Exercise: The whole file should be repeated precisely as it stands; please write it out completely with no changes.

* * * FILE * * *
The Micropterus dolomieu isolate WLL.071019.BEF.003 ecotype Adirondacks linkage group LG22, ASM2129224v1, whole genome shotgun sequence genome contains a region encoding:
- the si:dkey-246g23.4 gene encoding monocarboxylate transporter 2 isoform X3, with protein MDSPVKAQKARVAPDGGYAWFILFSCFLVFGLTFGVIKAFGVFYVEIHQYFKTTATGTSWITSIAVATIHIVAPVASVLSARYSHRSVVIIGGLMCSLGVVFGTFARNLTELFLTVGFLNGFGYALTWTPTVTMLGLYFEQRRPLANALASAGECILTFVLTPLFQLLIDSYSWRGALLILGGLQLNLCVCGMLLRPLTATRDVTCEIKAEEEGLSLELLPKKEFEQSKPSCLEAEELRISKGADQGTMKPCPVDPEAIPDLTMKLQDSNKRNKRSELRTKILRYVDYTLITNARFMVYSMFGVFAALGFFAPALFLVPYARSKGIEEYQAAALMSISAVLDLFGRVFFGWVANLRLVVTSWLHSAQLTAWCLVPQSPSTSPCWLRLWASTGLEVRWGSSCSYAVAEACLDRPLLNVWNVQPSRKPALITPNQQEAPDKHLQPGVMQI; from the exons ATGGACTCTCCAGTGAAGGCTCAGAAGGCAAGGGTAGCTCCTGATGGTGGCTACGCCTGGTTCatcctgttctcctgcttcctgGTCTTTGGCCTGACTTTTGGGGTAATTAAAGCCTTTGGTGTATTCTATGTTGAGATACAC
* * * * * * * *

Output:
The Micropterus dolomieu isolate WLL.071019.BEF.003 ecotype Adirondacks linkage group LG22, ASM2129224v1, whole genome shotgun sequence genome contains a region encoding:
- the si:dkey-246g23.4 gene encoding monocarboxylate transporter 2 isoform X3, with protein MDSPVKAQKARVAPDGGYAWFILFSCFLVFGLTFGVIKAFGVFYVEIHQYFKTTATGTSWITSIAVATIHIVAPVASVLSARYSHRSVVIIGGLMCSLGVVFGTFARNLTELFLTVGFLNGFGYALTWTPTVTMLGLYFEQRRPLANALASAGECILTFVLTPLFQLLIDSYSWRGALLILGGLQLNLCVCGMLLRPLTATRDVTCEIKAEEEGLSLELLPKKEFEQSKPSCLEAEELRISKGADQGTMKPCPVDPEAIPDLTMKLQDSNKRNKRSELRTKILRYVDYTLITNARFMVYSMFGVFAALGFFAPALFLVPYARSKGIEEYQAAALMSISAVLDLFGRVFFGWVANLRLVVTSWLHSAQLTAWCLVPQSPSTSPCWLRLWASTGLEVRWGSSCSYAVAEACLDRPLLNVWNVQPSRKPALITPNQQEAPDKHLQPGVMQI; from the exons ATGGACTCTCCAGTGAAGGCTCAGAAGGCAAGGGTAGCTCCTGATGGTGGCTACGCCTGGTTCatcctgttctcctgcttcctgGTCTTTGGCCTGACTTTTGGGGTAATTAAAGCCTTTGGTGTATTCTATGTTGAGATACAC